Over the years, I've become convinced that there are lies, damned lies, and cost accounting. What I mean by this is that "true costs" for various items in a business or at a university (a type of nonprofit business, after all) are sometimes allocated in whatever way is necessary to bolster a particular argument at hand. If those making an argument want something to look like a bargain, no problem, there's a way to do the accounting for that. If those making an argument want to make something look so expensive that it's economically unattractive, no problem, there's a way to do that, too. I remember as a postdoc when the part of Lucent Technologies that dealt with real estate argued (apparently successfully) that they should get rid of the simple general stockroom because somehow having the square footage allocated to that use was losing money. So they shut down the stockroom, and had a couple of hundred PhD scientists and engineers spending their (expensive) time ordering 4-40 screws from McMaster Carr online or over the phone instead of just walking upstairs and grabbing some.
Let's take an electron microscope as a test case. Suppose a university or company buys an SEM for $350,000 (for the sake of round numbers). How much should they charge, fairly, for its use? Let's assume that this is a shared tool and not just sitting in one person's lab. This microscope and associated hardware take up something like 100 ft2 of floor space. The microscope also needs electricity (say 1 kW) and cooling water. Now, a university is unlikely to charge a department or faculty member "rent" on the floorspace, but a large company may decide to "tax" a business unit for space at some rate. The electricity and cooling water are likely part of a university's or business's "overhead". Overhead charges are assessed when it's difficult to trace a particular designated responsible source for certain kinds of costs-of-doing-business. For example, the overhead rate at my institution is 52.5%. That means that for every $1 of direct research cost (say a grad student's salary), the university charges my research account (and therefore the funding agency) $1.525. That "extra" $0.525 goes to cover the university's costs in, e.g., keeping the lights on in my lab, the air handlers running for my fume hoods, and the road paved outside my building.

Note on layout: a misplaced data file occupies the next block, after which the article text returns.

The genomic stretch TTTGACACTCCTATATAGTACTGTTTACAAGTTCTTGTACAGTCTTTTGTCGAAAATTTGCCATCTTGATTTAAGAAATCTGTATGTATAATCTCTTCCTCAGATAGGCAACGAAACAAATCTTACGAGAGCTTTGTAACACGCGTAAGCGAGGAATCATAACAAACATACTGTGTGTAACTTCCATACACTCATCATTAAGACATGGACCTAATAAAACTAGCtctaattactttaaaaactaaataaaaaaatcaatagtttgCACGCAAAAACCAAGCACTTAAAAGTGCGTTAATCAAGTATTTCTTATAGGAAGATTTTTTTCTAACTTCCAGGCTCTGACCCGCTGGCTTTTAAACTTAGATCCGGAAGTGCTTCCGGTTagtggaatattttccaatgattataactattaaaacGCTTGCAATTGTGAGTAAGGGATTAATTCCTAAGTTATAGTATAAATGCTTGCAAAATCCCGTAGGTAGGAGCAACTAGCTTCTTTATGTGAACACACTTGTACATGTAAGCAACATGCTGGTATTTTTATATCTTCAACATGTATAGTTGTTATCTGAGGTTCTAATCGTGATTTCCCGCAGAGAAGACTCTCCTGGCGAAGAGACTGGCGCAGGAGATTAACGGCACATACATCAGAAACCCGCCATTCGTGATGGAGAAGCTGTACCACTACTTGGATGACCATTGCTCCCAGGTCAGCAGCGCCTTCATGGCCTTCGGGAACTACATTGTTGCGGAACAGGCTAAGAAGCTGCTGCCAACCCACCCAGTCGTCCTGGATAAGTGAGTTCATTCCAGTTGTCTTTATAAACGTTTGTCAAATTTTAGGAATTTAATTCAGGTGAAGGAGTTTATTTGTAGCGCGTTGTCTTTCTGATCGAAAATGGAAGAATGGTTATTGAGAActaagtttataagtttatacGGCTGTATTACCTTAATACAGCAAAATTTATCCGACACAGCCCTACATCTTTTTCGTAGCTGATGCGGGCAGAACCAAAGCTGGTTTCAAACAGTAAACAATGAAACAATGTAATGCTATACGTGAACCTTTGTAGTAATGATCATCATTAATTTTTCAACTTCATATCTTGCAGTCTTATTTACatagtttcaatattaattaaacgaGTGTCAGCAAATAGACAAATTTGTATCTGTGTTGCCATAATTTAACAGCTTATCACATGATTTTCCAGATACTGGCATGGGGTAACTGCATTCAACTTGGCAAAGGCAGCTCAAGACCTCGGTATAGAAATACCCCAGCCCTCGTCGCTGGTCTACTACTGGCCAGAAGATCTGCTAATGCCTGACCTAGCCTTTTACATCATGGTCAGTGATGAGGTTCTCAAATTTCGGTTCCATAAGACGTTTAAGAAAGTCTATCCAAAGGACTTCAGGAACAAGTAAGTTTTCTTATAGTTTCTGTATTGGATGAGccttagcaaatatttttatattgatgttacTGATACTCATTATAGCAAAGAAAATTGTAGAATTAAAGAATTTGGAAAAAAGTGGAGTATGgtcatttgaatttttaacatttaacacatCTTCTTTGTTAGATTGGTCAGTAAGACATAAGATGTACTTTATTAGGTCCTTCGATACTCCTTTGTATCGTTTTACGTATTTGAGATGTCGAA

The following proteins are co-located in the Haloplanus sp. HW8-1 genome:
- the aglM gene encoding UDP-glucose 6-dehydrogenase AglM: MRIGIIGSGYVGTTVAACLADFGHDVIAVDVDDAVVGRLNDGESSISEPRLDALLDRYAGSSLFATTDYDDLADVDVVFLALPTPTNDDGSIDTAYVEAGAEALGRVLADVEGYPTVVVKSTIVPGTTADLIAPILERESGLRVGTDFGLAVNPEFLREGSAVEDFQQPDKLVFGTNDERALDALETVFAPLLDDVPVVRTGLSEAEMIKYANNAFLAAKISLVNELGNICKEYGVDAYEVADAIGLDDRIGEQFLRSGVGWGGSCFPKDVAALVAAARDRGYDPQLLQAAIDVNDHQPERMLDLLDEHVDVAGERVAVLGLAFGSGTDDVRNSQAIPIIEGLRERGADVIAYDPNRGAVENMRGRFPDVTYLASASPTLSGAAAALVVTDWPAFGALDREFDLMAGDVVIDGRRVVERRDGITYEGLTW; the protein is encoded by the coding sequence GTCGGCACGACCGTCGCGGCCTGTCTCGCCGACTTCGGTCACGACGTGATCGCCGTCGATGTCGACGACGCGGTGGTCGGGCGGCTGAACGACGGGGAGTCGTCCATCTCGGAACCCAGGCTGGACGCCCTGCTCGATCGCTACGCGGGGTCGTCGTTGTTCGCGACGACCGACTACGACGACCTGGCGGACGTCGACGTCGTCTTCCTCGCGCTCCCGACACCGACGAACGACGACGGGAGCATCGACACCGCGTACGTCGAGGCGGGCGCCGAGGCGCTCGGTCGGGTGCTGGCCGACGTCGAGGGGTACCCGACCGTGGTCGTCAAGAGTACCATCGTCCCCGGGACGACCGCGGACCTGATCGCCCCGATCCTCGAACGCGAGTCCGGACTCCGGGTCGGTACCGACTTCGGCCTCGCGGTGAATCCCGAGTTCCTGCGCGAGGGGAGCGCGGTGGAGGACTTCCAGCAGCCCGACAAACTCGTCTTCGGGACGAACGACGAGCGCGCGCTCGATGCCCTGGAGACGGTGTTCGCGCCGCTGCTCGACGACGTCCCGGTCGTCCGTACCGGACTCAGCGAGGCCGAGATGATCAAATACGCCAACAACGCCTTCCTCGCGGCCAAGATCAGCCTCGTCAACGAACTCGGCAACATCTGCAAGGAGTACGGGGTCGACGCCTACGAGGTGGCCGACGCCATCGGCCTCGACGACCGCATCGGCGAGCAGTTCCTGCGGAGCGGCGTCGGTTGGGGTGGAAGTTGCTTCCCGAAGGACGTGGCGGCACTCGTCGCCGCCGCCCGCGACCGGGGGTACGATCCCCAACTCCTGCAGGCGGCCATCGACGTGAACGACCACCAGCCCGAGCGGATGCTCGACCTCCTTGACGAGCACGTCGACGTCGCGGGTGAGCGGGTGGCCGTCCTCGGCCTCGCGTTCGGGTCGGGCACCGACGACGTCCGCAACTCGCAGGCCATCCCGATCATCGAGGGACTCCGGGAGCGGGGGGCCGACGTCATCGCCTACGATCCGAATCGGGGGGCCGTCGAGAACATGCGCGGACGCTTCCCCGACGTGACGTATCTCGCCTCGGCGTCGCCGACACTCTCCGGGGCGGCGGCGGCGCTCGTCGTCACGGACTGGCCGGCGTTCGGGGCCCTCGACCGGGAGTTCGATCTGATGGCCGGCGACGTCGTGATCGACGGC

If the university or business wants to maintain the electron microscope, they probably want to buy an annual service contract for, say, $25K. Now, in the absence of a staff person to run the system, you might think that a reasonable user fee would then be $25K divided by the number of hours the system is used (say 2000 hours per year). Not so fast - you have to charge overhead. Moreover, the university or business may decide to depreciate the SEM. That means that they may have an interest in replacing the SEM eventually, so they are allowed to tack on a depreciation cost, too. For our example, a typical depreciation schedule would be seven years, so in addition to the actual maintenance cost, they would tack on, in this case, $50K per year. There are major federal rules about depreciation. For example, you can't buy something with a federal grant (e.g., a NSF "Instrumentation for Materials Research" grant) and then also depreciate it - that would be like double-billing the government, and that's not allowed.
If the university or business does have some fraction of a staff person responsible for the instrument, it may be fair (depending on the discussion) to consider a fraction of that person's salary (plus fringe benefits [e.g. health insurance] plus overhead) as a cost to be recovered as well.
So, the next time you are paying $30/hour for access to an electron microscope, and you're wondering where on earth that figure came from, now you have at least some idea. You can also see how administrations can sometimes argue that they "lose money" on research - they cannot always recover the costs that they put into things (e.g., the actual overhead income may not cover the utility costs), and sometimes they choose not to (e.g., by not charging rent for space). This is all stuff about which I was blissfully ignorant back in my student days.